Hip Replacement Surgery Types
Total hip replacement
In this procedure, artificial implants are used to replace damaged hip sections.
Partial hip replacement
Includes replacement of just one hip joint. The majority of patients with hip fractures get this treatment.
Younger, more active patients are the ones who most frequently have to resurface the femoral head and socket.
Hip Pain Reasons
Arthritis is the most common reason for hip pain. Other common types include osteoarthritis, rheumatoid arthritis, and traumatic arthritis.
This kind of arthritis is caused by age. It mainly affects patients over the age of 50, and it is more common in people who have a family background of arthritis. The cartilage that supports the hip bones wears. The bones then rub together, resulting in hip discomfort.
If there is insufficient blood supply to the ball section of the hip joint, which may occur as a result of a displacement or break, the bone may collapse.
This autoimmune condition causes thickening and inflammation of the synovial membrane. Pain and stiffness can result from the cartilage being damaged by this chronic inflammation.
Suitable Candidates for Hip Replacement
Total hip replacements have no absolute age or weight constraints. Surgery is advised depending on a patient’s pain and functionality. It could be recommended for you if:
Your hip discomfort is so bad that it affects your sleep and life quality.
It is difficult for you to work.
You have serious hip pain, oedema, and discomfort, and your movement is limited.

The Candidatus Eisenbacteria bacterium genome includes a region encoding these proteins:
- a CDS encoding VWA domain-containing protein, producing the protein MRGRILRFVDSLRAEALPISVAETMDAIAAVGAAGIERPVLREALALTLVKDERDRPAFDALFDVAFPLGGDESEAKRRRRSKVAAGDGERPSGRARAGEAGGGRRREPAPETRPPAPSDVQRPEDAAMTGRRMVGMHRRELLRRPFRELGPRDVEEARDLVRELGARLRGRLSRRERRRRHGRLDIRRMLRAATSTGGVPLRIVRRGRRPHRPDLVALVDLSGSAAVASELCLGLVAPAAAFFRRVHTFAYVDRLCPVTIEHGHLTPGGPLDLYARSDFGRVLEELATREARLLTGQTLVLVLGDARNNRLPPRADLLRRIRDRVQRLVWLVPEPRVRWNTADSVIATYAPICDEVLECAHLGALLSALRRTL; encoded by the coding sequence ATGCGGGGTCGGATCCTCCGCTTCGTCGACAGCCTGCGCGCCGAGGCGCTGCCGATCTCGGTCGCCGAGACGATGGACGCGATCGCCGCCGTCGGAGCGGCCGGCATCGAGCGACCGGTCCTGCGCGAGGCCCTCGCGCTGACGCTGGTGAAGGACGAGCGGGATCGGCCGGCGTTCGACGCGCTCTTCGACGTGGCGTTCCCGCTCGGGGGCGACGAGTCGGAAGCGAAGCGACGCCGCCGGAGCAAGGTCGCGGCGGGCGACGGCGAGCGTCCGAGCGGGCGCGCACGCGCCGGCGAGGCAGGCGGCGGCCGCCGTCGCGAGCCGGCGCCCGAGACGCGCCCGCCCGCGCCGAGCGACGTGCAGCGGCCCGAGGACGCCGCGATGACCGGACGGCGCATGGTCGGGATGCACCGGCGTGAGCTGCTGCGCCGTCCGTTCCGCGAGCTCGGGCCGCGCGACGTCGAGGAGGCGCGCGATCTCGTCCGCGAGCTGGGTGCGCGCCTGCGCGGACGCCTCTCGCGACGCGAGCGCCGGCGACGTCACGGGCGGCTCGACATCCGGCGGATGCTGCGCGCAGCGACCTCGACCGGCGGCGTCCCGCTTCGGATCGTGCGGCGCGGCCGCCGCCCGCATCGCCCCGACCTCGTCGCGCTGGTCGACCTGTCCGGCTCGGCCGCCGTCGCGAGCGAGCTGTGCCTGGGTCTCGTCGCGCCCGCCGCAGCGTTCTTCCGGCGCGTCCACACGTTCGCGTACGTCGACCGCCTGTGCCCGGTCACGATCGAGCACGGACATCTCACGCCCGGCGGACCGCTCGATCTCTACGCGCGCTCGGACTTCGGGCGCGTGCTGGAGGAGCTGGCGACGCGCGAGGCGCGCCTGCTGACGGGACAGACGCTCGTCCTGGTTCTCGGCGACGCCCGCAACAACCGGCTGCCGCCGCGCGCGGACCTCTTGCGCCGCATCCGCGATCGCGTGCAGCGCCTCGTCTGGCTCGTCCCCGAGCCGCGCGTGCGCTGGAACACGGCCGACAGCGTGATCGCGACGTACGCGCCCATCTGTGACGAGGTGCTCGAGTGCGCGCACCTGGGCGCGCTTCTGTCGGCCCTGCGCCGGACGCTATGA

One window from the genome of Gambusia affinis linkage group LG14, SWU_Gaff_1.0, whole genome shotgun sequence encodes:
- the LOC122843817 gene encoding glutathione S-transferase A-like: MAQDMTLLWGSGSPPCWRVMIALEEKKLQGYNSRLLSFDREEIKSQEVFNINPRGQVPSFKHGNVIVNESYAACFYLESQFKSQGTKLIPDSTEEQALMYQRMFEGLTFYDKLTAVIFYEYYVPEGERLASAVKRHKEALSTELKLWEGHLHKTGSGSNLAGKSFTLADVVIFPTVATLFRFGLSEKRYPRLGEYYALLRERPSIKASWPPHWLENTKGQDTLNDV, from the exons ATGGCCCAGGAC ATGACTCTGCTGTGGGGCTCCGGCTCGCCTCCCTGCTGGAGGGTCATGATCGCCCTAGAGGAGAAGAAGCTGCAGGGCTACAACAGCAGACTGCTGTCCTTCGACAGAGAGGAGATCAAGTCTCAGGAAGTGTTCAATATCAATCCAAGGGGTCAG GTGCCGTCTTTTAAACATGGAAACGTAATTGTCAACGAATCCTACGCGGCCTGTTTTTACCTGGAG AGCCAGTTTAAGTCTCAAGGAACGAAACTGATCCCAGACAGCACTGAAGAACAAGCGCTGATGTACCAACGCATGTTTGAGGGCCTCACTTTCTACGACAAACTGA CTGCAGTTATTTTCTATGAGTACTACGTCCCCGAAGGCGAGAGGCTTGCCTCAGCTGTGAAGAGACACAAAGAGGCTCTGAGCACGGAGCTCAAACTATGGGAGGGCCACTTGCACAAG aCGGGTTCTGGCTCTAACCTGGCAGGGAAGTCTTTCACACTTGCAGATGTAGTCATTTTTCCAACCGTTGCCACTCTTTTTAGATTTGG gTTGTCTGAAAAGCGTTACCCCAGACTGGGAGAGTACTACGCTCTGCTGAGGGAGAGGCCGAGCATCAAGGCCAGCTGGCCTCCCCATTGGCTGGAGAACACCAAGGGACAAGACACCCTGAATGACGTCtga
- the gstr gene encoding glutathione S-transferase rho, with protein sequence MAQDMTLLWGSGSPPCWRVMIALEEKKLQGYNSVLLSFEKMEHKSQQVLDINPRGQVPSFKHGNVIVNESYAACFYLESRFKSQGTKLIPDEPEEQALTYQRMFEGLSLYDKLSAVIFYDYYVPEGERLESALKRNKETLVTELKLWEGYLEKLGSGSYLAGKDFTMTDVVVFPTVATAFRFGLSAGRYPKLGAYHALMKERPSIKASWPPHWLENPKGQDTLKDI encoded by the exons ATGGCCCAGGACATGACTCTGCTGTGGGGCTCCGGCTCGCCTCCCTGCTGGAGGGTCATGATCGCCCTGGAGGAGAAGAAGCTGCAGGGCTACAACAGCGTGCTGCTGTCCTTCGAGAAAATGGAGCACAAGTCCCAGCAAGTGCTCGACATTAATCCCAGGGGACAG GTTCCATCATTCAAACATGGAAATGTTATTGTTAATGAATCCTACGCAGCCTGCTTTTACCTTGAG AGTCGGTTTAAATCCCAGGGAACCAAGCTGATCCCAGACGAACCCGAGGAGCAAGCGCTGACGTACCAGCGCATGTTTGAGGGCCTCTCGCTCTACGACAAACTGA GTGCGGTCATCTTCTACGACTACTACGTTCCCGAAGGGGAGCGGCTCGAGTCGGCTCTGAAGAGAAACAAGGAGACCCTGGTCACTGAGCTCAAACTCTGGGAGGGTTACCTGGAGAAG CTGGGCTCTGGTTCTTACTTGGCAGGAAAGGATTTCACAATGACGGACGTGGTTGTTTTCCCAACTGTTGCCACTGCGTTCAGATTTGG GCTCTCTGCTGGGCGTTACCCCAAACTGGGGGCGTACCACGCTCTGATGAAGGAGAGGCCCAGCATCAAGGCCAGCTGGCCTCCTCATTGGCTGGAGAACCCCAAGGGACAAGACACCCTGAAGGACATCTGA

Other treatments have not helped you.
Preparing for the Hip Replacement
Your orthopaedic surgeon will examine you before the procedure. The doctor could ask about your medical status, and prescriptions you are taking, examine your hip, especially on the strength of the surrounding muscle, and request an X-ray and blood testing. Rarely an MRI is necessary.
How is Hip Replacement Surgery Performed?
The surgeon removes the injured femoral head and replaces it with a metal stem fitted to the femur’s base. Then, a metal or ceramic ball is put on the upper half of the stem. This ball replaces the removed damaged femoral head. The damaged socket cartilage surface is also removed and replaced with a metal socket.
After the Surgery
After the operation, you’ll be transferred to a recovery area for a few hours while your anaesthetic fades. Medical personnel will check your blood pressure, pulse, awareness, pain or comfort level, and medication requirements.
The length of your stay following surgery is determined by your specific needs. Many individuals can return home on the same day.
Within a day or two of surgery, the patients can walk with a cane, walker, or crutches.
Usually, there will be a dressing and drainage tube on the hip; these should be taken off the day following surgery.
For the following six to eight weeks, patients will continue physical therapy outside of the hospital. Most patients may do daily tasks and resume their athletic activity after that period.
Hip Replacement Surgery Risks
- Infection at the surgical site
- Blood clots
- Dislocation of the hip
- Blood vessel or nerve damage
- A bone fracture around the hip replacement
- Inequality in Leg Length
- Implant Loosening